Keeping Pace

Chase for the NASCAR Sprint Cup, Johnson Take Danica Detour


Associated Press Still riding the momentum of her historic first win, Danica Patrick will start in the second row of the 92nd Indy 500.
 (Associated Press / The Spokesman-Review)
Associated Press Still riding the momentum of her historic first win, Danica Patrick will start in the second row of the 92nd Indy 500. (Associated Press / The Spokesman-Review)

We have tried to create stories out of other things, like incidents on the track, the Chase for the NASCAR Sprint Cup race schedule, and potential team and sponsor changes for next season. We juggle numbers and create scenarios and throw the word “if” around a lot. Still, we keep coming back to Jimmie Johnson–until now!

Guest Column By Cathy Elliott

For several weeks now, we have pretty much accepted the fact that most of our conversation for the remainder of the 2009 NASCAR Sprint Cup Series season will revolve around Jimmie Johnson.

Some people don’t like it; they say it’s the NASCAR equivalent of eating the same meal three times a day, every day. It’s tasty, but you get tired of it after a while.

Others are OK with it -- how magnanimous of us, by the way, to give our official blessing for racing history to go ahead and be made right before our very eyes.

We have tried to create stories out of other things, like incidents on the track, the Chase for the NASCAR Sprint Cup race schedule, and potential team and sponsor changes for next season. We juggle numbers and create scenarios and throw the word “if” around a lot. Still, we keep coming back to Johnson.

There is only one driver with enough horsepower to attract our attention in another direction ... and wouldn’t you know, he has gone and done it. Dale Earnhardt Jr’s magnetism has, at least temporarily, yanked us right out of Johnson’s enormous force field.

Our old pal Source, who in this case seems to have an awful lot of details, has let it slip that Earnhardt’s company, JR Motorsports, is about to cut a NASCAR Nationwide Series deal with a novice stock car driver for the next couple of seasons.

Subtle hint number one: It’s someone who has never raced stock cars before.

Subtle hint number two: It’s a woman.

Subtle hint number three: Do you really need subtle hint number three?

After years of speculation and conjecture, it appears that Danica Patrick will finally make the move to NASCAR. It’s reportedly a part-time arrangement, including both Nationwide and ARCA races. Patrick will also continue to compete full-time in what has, to date, been her series of choice, the IRL.

Explosive announcements like this one are great. All you have to do is say the words, then sit back and wait for the fallout.

The first shot fired across the bow regarding Patrick’s move to stock car racing is one we hear every time a “top tier” seat becomes available -- There are already a bunch of talented drivers out there without NASCAR deals.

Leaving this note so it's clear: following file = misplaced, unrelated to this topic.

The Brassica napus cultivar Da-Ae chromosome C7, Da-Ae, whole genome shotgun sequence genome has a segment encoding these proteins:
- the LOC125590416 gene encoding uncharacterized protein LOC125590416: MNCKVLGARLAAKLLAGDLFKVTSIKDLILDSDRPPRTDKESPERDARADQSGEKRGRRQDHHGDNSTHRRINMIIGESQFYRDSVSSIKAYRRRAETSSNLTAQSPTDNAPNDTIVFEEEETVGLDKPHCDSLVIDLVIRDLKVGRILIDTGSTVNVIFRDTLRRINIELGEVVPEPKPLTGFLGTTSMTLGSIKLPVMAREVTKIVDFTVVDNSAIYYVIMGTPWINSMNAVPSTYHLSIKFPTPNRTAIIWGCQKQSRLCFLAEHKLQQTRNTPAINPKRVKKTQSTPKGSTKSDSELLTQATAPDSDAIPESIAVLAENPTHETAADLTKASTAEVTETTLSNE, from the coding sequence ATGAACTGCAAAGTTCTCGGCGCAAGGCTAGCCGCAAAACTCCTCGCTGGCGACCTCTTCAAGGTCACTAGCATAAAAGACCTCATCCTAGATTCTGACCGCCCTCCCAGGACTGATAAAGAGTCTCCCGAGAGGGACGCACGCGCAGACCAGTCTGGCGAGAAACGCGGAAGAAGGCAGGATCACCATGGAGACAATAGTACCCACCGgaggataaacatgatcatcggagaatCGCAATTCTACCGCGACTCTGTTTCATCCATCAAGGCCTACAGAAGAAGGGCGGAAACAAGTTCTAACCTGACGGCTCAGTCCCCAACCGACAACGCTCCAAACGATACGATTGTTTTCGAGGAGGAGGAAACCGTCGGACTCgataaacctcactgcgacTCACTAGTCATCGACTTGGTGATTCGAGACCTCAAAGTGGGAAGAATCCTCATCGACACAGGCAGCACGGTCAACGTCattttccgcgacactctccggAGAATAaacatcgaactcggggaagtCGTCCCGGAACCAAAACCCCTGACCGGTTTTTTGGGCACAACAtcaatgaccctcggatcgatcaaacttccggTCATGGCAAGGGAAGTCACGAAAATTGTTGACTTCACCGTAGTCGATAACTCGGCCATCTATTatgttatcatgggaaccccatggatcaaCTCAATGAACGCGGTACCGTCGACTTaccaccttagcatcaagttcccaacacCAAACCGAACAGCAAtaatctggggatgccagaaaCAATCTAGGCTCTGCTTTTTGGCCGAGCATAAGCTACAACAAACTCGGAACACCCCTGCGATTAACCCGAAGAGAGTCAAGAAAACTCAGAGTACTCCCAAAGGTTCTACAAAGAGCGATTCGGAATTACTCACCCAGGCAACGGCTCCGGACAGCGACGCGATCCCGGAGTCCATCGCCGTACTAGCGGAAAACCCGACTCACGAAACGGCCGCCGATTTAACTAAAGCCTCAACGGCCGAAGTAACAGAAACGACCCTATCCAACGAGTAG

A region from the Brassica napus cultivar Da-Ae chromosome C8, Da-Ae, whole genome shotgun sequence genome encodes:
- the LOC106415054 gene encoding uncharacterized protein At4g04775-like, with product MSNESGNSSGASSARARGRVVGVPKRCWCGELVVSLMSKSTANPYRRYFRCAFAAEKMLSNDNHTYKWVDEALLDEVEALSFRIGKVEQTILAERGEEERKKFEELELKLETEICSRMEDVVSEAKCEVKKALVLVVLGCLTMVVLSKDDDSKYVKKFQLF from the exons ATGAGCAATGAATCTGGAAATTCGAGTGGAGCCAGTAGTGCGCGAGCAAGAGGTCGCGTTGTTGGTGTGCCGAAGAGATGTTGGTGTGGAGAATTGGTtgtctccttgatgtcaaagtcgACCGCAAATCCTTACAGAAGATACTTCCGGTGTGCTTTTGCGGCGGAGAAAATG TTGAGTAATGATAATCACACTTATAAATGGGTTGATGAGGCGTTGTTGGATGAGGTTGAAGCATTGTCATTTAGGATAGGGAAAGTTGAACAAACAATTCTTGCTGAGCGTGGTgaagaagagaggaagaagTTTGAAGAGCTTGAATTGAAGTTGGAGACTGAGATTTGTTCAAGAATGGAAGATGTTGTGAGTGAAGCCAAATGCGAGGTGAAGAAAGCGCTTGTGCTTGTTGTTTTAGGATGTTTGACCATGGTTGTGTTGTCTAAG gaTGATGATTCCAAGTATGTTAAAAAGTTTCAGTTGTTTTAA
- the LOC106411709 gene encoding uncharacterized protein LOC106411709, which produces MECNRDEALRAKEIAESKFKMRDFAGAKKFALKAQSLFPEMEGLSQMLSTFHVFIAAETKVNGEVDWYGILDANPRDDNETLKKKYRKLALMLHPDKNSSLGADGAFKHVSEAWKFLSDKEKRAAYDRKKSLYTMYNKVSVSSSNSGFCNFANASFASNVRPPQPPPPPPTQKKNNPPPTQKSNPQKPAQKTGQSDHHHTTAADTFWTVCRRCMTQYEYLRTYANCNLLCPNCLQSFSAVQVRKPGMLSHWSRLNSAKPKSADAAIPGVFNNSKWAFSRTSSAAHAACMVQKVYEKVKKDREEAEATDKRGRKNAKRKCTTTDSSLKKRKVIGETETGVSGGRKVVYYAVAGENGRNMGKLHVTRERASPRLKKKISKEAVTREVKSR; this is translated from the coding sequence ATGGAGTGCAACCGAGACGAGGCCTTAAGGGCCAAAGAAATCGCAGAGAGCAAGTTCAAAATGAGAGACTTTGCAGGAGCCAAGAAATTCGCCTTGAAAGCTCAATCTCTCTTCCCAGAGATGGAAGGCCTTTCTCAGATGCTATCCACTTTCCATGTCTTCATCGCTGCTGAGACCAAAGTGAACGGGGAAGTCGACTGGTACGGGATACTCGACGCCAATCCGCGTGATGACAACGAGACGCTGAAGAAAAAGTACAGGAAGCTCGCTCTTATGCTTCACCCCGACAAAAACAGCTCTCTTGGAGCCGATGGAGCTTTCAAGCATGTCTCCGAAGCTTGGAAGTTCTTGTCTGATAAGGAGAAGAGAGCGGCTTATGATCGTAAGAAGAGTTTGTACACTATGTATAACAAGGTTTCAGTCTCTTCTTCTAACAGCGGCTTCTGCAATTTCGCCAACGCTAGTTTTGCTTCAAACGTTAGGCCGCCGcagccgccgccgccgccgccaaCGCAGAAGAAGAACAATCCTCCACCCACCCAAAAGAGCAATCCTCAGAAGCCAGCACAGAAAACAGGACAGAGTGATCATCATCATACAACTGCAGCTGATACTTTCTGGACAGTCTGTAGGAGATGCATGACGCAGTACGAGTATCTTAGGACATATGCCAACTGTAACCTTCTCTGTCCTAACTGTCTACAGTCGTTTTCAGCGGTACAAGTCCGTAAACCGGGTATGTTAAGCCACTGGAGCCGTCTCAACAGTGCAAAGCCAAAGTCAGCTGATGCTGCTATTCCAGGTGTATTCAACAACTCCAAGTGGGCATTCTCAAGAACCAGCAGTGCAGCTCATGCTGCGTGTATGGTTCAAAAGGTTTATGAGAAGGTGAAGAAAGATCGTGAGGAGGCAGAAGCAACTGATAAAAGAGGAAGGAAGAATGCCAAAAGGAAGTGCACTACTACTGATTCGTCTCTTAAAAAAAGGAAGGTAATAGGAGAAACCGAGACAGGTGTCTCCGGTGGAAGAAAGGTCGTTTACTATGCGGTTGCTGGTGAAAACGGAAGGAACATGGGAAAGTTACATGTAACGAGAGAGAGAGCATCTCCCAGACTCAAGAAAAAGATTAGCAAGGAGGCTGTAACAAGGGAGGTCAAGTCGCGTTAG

It is tempting to turn that comment into something prejudicial against women in racing. But I’m going to be optimistic and say I don’t think that’s the issue. It might just be more of a prejudice against open-wheel racing in general, because it is true that there is a willing, eager and somewhat ready talent pool of drivers out there, already experienced behind the wheels of stock cars.

The implication of that comment is the issue. One might infer that the speaker feels Patrick is lacking in talent.

Wrong. Her win/loss ratio may be considered a bit one-sided, but she has to be taken seriously. She was the Indy car series Rookie of the Year in 2005, and was the first woman in history to win an Indy car race. She can drive.

I know people who could identify the entire 43-car field of a NASCAR Sprint Cup Series races just from looking at nothing but the associate sponsor decals on the left rear quarter-panel, but couldn’t name five Indy car drivers on a bet. Those folks know who Danica Patrick is, though. She attracts attention; she’s interesting.

Someone much wiser than myself -- which comprises most of the people in the continental United States and some parts of Canada -- once advised me that when you make other people’s entertainment your job, you never have any fun.

And that’s why we watch sports, because it’s fun. We don’t want to worry about the more grown-up side of things. We don’t want our entertainment to be a business.

Too bad. Sports is a very large business indeed, and one that Danica Patrick is going to be very good for.

The ARCA Series is going to get a real shot in the arm -- and in the grandstands, and on TV -- from having Patrick competing in some of their events. The Nationwide Series is already sitting pretty as the second most popular form of motorsports in the country, but when Danica is in the race, you can bet it won’t hurt anyone’s feelings. 

The cringe potential is there, to be sure; Patrick ultimately may not make much of a splash, giving all the nay-sayers their gloating moment in the sun. On the other hand, she may have a real aptitude for stock cars. She may emerge as a legitimate contender, moving to the front of the field and bringing legions of new fans right along with her.

We just don’t know what’s going to happen. But at least it’s something different to talk about, and that’s what we’ve all been begging for, right?

Speaking of which, I wonder what Jimmie Johnson thinks about the Danica Patrick news. Someone should ask him ...




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Keeping Pace

Motorsports correspondent Doug Pace keeps up with motorsports news and notes from around the region.




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